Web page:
This paper considers cash for care as reflected in direct payments and the more recent development of individual budgets in England. While the momentum to roll out…

Abstract

This paper considers cash for care as reflected in direct payments and the more recent development of individual budgets in England. While the momentum to roll out individual budgets gathers pace in England, Wales has embarked on a more cautious approach in wishing to evaluate the impact of individual budgets on social services. The paper identifies some of the far reaching implications of cash for care in general and individual budgets in particular, for service users, carers ‐ both paid and informal ‐ and for the social work profession. The policy incoherence in relation to risk and safeguarding is highlighted. This paper supports the approach currently adopted by the Welsh Assembly Government in relation to the ‘rolling out’ of individual budgets. The Assembly's 10‐year strategy for social services focuses on the rights of citizens and the needs of communities. This paper argues that fulfilling that vision should not be wholly contingent upon an unproven extension into the field of individual budgets.

Details

The Journal of Adult Protection, vol. 10 no. 3
Type: Research Article
ISSN: 1466-8203

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Article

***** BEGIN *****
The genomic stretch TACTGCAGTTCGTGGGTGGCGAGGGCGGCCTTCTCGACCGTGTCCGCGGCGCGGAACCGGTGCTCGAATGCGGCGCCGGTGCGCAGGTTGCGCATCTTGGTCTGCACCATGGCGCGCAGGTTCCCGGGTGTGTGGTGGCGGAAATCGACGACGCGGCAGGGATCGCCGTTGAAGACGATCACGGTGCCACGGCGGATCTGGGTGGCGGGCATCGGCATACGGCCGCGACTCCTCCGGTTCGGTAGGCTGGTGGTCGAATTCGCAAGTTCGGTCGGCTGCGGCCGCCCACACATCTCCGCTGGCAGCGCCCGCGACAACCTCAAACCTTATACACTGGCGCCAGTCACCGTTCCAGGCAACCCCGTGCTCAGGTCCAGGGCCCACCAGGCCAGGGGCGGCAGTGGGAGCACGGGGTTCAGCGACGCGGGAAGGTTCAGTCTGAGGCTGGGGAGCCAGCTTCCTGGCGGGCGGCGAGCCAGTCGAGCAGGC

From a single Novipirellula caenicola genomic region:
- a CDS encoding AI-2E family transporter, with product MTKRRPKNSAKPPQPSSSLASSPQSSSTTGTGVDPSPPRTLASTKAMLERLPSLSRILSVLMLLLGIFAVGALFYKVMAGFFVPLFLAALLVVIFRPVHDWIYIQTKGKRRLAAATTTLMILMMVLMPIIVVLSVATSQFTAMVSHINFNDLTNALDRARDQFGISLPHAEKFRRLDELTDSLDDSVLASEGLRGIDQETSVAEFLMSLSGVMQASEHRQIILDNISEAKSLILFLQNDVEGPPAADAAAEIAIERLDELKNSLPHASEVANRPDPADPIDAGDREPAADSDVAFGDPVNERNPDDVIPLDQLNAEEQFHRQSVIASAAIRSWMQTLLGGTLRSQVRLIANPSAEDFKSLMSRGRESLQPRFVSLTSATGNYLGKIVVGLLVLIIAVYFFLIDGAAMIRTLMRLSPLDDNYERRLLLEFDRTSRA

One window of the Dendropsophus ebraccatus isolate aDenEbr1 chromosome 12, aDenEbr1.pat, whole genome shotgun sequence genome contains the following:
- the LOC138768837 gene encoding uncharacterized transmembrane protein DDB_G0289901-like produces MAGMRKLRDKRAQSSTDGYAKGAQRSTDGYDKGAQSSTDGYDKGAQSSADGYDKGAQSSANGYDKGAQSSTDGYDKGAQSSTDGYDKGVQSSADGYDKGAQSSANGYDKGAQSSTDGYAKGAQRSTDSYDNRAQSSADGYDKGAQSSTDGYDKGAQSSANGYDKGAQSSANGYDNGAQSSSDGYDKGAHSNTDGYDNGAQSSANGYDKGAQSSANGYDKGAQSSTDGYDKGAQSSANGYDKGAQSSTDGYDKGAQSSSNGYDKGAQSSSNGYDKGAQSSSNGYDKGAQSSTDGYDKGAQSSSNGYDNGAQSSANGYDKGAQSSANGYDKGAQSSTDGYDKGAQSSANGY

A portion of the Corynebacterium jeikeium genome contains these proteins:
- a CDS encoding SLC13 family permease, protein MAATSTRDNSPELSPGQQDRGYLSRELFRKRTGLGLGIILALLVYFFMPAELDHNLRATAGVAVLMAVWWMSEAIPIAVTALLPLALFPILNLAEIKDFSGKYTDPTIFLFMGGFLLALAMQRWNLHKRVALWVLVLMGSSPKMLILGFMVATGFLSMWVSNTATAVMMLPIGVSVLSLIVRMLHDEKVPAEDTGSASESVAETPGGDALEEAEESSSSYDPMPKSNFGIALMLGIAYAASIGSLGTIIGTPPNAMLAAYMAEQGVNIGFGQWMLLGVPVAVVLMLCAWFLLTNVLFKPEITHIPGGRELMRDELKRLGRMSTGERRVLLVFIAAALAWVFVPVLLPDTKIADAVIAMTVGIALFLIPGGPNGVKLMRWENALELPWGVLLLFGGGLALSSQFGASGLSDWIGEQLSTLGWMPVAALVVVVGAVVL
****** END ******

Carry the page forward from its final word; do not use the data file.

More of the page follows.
Publication date: 1 October 2000

Stephen P. Walker and Sue Llewellyn

The paper explores the potentialities for accounting research on the household, individual and family. It is suggested that the home has not been construed in accounting…

Abstract

The paper explores the potentialities for accounting research on the household, individual and family. It is suggested that the home has not been construed in accounting as an arena worthy of academic study due to the preoccupation with concerns in the glamorised and professional world of the “public”. Yet, the social and behavioural implications of the practice of accounting in the home are potentially as profound as they are in institutions which inhabit the public domain. The paper presents a series of vignettes of the manner in which issues pertaining to accounting and accountability have engaged practitioners in other disciplines. It attempts to reveal interfaces between accountants and students of the home drawn from history, law, personal finance, economics and statistics, and sociology. Argues that the accounting academy has a significant contribution to make in the “explosion” of research activity on household‐family systems in their contemporary and historical perspectives. Such participation would also enrich our understanding of accounting as a social and institutional practice.

Details

Accounting, Auditing & Accountability Journal, vol. 13 no. 4
Type: Research Article
ISSN: 0951-3574